OKLAHOMA CITY (BP) — Pastor David Hooks remembers the talk in the small town of Idabel, Okla., when he planted a church there in 2002. People wanted to know why he, an African American, was Southern Baptist.
“I had to tell the people of my church, ‘We’re not going for what we can get, we have a lot to offer,’” Hooks said. “Number one, this is where God is leading us, and I knew it was a God thing. But also, I had to make sure people understood that when we’ve got our hand out, it’s not for them to put something in it; it’s so that they can take out of our hand what we have.
“We have a lot to offer. And just in that area (Idabel), it gave us the ability to build some relationships.”
Hooks is the newly-appointed president of the Oklahoma African American Fellowship of the SBC, and since 2008 has pastored Bryant Avenue Baptist Church, a racially-diverse congregation in Oklahoma City with a pre-COVID average worship attendance of 100.
Hooks was one of 21 African American pastors involved in Southern Baptist ministry in Oklahoma when Walter Wilson became African American ministry partner with the Baptist General Convention of Oklahoma in 2017.
Wilson, tasked with increasing African American involvement in the state convention, believes ethnic inclusion is a key aspect of Gospel outreach.
“You have to realize we only serve one God, and we have to do this together,” Wilson said. “God set it up that way.”
Through intentional initiatives in cooperation with other leaders, Wilson has attracted an additional 52 African American pastors. Today, 73 African American pastors are involved with Oklahoma Baptists, and perhaps five more are petitioning to join, Wilson said.
“My goal is to have 100 African American churches participating, actually participating, with the convention by the end of this year,” said Wilson, who pastors Friendship Baptist Church in Lawton.
Todd Fisher, executive director-treasurer, appreciates the growth.
“The Lord is truly at work among Oklahoma Baptists, and one of the areas we see that is in the encouraging growth of churches connected to the Oklahoma African American Fellowship,” Fisher said. “I am deeply thankful for this godly group of pastors and leaders who are advancing the Gospel, and for my friend and brother Walter Wilson, who is doing remarkable ministry work.”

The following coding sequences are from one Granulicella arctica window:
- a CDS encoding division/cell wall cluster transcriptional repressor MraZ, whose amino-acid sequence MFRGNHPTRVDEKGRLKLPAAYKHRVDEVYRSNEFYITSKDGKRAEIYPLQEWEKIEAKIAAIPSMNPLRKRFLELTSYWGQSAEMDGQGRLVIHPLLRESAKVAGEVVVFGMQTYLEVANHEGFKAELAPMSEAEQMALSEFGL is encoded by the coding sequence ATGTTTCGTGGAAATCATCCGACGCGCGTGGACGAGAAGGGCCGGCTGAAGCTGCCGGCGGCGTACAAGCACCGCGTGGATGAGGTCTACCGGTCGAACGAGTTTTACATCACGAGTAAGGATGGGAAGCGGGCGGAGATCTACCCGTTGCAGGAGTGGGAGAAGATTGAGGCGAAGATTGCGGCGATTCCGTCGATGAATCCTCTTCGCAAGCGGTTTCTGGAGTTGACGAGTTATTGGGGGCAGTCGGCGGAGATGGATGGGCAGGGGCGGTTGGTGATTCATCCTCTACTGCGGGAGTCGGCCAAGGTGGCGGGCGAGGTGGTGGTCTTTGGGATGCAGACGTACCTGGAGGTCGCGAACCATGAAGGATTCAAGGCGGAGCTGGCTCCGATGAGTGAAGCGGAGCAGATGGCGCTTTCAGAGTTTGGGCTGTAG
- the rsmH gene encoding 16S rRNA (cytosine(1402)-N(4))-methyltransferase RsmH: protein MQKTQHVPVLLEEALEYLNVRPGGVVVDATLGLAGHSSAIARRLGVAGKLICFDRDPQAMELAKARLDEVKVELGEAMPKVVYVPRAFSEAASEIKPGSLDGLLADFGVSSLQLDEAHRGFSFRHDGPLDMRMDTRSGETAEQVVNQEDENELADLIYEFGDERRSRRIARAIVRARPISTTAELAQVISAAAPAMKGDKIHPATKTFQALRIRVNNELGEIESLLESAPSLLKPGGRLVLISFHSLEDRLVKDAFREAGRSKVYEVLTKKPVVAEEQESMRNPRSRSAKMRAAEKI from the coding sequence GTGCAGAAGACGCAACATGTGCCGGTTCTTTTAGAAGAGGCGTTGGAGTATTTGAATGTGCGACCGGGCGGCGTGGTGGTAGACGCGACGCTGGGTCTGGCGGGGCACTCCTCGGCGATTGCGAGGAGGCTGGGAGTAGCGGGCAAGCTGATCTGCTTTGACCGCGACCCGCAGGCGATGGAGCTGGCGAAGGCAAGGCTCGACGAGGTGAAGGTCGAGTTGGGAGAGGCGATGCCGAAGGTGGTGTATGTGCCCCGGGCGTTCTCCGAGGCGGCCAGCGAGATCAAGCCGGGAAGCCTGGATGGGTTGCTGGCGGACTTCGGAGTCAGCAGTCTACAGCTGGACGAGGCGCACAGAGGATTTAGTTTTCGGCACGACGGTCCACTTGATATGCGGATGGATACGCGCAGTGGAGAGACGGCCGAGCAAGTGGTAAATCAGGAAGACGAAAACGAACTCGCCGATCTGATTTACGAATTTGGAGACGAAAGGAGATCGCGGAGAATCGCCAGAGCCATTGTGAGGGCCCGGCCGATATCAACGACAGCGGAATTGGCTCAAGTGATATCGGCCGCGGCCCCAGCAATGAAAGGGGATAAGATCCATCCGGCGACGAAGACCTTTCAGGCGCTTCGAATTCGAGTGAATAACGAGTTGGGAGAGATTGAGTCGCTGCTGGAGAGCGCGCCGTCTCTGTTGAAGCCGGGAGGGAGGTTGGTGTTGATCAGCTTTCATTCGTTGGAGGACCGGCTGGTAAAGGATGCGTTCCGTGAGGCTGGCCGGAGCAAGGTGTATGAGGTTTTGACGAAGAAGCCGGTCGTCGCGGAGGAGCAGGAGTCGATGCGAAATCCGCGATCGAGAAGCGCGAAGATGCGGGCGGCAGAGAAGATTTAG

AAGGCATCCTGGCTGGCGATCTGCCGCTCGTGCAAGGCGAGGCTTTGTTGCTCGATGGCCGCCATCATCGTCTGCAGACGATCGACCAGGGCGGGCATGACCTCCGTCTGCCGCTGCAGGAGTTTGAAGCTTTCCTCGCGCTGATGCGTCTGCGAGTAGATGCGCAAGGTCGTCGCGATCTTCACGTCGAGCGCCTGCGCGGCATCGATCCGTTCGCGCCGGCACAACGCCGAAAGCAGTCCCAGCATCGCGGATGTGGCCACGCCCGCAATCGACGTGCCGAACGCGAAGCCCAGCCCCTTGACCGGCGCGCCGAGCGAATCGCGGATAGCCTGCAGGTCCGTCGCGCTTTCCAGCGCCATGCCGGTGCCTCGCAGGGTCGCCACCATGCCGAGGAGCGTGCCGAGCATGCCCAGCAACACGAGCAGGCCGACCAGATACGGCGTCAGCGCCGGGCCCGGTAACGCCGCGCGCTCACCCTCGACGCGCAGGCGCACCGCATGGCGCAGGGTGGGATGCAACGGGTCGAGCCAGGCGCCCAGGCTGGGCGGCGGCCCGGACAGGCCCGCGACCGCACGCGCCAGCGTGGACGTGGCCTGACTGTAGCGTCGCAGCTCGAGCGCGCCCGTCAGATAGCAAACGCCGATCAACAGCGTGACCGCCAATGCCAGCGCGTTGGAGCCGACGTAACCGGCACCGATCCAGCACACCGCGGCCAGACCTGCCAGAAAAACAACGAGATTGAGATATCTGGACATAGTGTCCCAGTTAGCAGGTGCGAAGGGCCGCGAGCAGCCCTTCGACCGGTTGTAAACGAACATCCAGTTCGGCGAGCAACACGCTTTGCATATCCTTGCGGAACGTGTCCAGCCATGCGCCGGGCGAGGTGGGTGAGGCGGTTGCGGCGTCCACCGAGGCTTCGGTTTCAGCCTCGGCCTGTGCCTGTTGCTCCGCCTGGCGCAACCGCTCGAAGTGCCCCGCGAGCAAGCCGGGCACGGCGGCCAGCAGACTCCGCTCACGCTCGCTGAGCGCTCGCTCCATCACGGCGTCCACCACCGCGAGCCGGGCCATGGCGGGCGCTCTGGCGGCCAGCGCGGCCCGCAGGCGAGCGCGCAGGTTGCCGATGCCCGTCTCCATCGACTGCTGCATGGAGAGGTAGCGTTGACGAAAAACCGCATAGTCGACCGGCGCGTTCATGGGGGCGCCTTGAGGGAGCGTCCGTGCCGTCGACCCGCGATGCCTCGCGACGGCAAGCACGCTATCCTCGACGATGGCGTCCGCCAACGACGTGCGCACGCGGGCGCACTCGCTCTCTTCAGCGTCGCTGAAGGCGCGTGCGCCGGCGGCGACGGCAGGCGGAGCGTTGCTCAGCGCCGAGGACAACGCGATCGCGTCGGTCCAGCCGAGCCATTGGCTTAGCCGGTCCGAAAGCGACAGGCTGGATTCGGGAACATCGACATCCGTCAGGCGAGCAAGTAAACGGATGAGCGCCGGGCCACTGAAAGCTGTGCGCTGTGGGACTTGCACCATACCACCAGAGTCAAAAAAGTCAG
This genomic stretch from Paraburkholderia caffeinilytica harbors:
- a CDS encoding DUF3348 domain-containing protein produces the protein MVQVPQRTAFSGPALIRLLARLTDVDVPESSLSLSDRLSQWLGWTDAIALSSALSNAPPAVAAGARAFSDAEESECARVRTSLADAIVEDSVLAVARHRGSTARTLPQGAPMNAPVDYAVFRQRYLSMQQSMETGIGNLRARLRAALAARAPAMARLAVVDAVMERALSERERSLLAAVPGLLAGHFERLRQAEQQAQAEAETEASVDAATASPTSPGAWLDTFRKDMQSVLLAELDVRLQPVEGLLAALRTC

Wilson has encouraged African American participation by involving them in the work and ministry of the convention while offering initiatives that address pertinent needs.
“Inclusiveness was a big key,” Wilson said. “I planned to populate our committees and boards (with more African American males and females) … and they agreed with me, the convention did. You know, Southern Baptist life is driven by committees. We populated the boards.”
African Americans were attracted because they saw others who look like them at the table, Wilson said.
“The other part was just letting them know what we offer,” including affordable educational enrichment through the Robert Haskins School of Christian Ministry, where Wilson developed an African American educational track with Black teachers.
African Americans began seeking statewide office among Oklahoma Baptists, began attending conferences at Falls Creek, giving to the Cooperative Program and supporting more fully the work of the convention.